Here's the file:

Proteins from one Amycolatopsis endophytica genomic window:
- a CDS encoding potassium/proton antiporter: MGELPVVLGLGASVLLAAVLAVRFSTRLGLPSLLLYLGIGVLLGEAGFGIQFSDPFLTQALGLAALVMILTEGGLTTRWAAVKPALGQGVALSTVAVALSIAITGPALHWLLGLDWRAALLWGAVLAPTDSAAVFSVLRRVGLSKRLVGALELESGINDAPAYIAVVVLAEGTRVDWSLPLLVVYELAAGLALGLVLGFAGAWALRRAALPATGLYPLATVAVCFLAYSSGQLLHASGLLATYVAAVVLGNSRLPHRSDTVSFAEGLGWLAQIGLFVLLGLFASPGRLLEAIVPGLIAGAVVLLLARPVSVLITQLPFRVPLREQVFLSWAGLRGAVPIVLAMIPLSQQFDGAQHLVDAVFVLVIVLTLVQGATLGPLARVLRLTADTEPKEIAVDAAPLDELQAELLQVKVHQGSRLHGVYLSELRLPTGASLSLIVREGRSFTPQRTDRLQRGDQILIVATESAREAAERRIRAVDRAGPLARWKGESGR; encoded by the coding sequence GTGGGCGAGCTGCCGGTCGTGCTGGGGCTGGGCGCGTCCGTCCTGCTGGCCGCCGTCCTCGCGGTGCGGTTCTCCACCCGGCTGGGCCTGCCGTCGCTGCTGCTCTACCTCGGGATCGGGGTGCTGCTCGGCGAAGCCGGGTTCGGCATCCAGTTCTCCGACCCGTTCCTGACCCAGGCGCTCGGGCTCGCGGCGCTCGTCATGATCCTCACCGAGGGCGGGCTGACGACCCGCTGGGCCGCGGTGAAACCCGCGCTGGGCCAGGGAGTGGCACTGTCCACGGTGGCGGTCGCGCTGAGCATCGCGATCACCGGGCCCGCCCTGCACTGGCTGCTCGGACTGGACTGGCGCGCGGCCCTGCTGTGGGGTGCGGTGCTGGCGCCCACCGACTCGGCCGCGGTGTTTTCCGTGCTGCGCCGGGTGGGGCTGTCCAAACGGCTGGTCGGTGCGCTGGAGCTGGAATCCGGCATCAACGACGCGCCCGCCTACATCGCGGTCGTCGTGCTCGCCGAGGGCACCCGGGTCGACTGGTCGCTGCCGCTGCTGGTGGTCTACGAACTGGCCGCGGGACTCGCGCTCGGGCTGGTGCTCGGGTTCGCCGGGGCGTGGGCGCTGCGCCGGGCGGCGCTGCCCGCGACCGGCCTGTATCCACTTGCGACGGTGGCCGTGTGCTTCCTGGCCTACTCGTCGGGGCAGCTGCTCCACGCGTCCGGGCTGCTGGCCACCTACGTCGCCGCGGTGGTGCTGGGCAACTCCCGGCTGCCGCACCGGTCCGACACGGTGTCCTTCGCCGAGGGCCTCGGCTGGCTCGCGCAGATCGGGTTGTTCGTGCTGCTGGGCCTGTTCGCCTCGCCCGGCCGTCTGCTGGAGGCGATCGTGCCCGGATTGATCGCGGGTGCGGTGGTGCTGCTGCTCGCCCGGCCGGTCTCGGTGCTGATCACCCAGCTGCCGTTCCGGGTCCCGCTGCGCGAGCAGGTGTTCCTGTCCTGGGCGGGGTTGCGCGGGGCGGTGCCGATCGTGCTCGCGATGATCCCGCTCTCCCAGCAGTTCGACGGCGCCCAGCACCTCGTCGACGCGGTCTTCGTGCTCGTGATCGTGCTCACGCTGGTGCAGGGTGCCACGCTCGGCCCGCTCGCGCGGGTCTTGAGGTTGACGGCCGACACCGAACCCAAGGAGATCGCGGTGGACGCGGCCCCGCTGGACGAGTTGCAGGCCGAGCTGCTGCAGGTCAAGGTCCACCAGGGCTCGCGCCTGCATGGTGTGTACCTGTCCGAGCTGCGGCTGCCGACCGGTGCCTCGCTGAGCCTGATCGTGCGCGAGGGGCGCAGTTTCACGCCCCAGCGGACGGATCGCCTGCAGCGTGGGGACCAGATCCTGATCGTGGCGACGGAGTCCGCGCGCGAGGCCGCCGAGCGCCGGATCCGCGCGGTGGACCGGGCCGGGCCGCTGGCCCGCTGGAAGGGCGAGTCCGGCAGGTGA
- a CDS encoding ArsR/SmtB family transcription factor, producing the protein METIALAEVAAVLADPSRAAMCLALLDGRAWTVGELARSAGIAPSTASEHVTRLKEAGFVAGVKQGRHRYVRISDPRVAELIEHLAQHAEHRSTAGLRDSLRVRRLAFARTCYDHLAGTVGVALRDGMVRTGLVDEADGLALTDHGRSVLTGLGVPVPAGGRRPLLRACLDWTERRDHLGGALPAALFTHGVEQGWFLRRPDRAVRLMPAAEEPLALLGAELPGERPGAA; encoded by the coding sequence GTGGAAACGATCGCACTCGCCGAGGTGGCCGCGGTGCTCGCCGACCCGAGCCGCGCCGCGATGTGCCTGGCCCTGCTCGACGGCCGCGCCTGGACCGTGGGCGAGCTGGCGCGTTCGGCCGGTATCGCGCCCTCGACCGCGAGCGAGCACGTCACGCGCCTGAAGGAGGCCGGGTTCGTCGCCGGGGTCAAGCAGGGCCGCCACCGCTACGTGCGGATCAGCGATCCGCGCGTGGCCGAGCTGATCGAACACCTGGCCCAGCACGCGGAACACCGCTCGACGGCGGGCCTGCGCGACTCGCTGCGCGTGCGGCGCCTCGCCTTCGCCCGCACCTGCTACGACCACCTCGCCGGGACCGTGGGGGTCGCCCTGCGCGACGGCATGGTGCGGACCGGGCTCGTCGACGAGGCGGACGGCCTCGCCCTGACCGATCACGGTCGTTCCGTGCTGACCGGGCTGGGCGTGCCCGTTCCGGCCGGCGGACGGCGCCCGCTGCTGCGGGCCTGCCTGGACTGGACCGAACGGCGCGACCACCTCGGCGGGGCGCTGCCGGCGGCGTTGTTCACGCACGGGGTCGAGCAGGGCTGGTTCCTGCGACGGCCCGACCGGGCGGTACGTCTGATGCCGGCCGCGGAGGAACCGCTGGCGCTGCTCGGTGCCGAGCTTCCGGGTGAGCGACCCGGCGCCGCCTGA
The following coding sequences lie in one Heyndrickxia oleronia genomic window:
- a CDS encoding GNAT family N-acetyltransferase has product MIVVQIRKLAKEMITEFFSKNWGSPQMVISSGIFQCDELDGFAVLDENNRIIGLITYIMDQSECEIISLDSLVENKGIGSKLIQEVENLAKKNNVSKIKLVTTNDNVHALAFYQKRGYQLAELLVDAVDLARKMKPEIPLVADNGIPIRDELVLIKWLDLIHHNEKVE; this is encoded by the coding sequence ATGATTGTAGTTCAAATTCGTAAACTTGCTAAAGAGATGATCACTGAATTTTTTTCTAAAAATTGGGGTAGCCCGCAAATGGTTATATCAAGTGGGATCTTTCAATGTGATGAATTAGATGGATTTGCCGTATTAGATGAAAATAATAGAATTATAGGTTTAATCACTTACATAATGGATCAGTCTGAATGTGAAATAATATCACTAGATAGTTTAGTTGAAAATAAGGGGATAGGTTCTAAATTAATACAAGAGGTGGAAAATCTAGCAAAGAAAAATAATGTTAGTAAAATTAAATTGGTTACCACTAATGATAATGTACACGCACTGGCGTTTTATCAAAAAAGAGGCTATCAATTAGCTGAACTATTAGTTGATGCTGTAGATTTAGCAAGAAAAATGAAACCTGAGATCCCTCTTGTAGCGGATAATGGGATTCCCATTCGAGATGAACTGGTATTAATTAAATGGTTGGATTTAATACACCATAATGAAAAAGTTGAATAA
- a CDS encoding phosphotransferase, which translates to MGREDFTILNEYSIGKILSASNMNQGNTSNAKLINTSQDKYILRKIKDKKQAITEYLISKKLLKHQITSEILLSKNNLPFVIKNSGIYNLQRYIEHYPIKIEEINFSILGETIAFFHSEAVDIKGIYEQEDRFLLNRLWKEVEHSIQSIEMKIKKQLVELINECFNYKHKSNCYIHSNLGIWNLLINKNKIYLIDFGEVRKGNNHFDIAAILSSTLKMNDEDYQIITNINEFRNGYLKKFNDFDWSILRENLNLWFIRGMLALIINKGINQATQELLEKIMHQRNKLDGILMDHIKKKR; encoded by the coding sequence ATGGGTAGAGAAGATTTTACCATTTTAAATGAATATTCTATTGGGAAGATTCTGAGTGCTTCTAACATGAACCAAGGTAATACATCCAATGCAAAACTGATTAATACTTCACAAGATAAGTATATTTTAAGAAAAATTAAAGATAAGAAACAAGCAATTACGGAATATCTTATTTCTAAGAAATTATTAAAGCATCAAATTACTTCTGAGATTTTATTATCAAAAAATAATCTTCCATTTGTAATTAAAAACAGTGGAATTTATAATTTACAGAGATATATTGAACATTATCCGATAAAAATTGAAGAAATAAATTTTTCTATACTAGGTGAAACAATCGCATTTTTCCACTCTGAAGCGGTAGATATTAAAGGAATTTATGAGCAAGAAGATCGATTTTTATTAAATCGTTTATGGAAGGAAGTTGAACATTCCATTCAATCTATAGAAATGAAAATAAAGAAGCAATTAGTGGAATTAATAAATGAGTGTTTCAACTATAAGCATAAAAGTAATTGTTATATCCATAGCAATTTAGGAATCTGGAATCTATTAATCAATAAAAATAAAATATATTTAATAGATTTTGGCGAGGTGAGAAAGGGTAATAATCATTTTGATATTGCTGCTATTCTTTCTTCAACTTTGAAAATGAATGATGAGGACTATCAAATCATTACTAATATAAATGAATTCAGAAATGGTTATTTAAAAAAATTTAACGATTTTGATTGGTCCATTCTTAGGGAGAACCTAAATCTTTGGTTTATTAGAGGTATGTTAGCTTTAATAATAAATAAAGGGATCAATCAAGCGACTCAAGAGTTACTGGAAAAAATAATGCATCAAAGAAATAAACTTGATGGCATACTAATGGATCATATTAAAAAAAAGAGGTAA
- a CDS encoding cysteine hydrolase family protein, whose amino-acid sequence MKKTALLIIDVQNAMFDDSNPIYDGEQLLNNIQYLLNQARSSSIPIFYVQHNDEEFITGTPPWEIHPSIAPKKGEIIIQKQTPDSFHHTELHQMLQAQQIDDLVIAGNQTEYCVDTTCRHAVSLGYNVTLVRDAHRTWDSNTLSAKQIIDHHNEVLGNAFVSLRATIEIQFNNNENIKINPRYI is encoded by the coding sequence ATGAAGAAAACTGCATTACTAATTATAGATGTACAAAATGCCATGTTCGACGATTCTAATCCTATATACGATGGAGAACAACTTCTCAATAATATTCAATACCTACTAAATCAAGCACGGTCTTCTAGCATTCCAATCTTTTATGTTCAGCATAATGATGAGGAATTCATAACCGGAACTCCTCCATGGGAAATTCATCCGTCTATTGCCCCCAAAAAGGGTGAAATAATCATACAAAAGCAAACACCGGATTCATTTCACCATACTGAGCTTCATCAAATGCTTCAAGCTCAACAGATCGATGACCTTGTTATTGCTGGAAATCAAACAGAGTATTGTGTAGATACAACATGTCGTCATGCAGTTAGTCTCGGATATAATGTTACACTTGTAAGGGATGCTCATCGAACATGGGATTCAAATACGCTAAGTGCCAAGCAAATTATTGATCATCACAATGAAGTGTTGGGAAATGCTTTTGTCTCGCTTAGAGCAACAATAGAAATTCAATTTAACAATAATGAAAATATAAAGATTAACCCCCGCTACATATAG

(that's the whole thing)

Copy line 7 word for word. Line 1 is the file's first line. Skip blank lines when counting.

- a CDS encoding cysteine hydrolase family protein, whose amino-acid sequence MKKTALLIIDVQNAMFDDSNPIYDGEQLLNNIQYLLNQARSSSIPIFYVQHNDEEFITGTPPWEIHPSIAPKKGEIIIQKQTPDSFHHTELHQMLQAQQIDDLVIAGNQTEYCVDTTCRHAVSLGYNVTLVRDAHRTWDSNTLSAKQIIDHHNEVLGNAFVSLRATIEIQFNNNENIKINPRYI is encoded by the coding sequence ATGAAGAAAACTGCATTACTAATTATAGATGTACAAAATGCCATGTTCGACGATTCTAATCCTATATACGATGGAGAACAACTTCTCAATAATATTCAATACCTACTAAATCAAGCACGGTCTTCTAGCATTCCAATCTTTTATGTTCAGCATAATGATGAGGAATTCATAACCGGAACTCCTCCATGGGAAATTCATCCGTCTATTGCCCCCAAAAAGGGTGAAATAATCATACAAAAGCAAACACCGGATTCATTTCACCATACTGAGCTTCATCAAATGCTTCAAGCTCAACAGATCGATGACCTTGTTATTGCTGGAAATCAAACAGAGTATTGTGTAGATACAACATGTCGTCATGCAGTTAGTCTCGGATATAATGTTACACTTGTAAGGGATGCTCATCGAACATGGGATTCAAATACGCTAAGTGCCAAGCAAATTATTGATCATCACAATGAAGTGTTGGGAAATGCTTTTGTCTCGCTTAGAGCAACAATAGAAATTCAATTTAACAATAATGAAAATATAAAGATTAACCCCCGCTACATATAG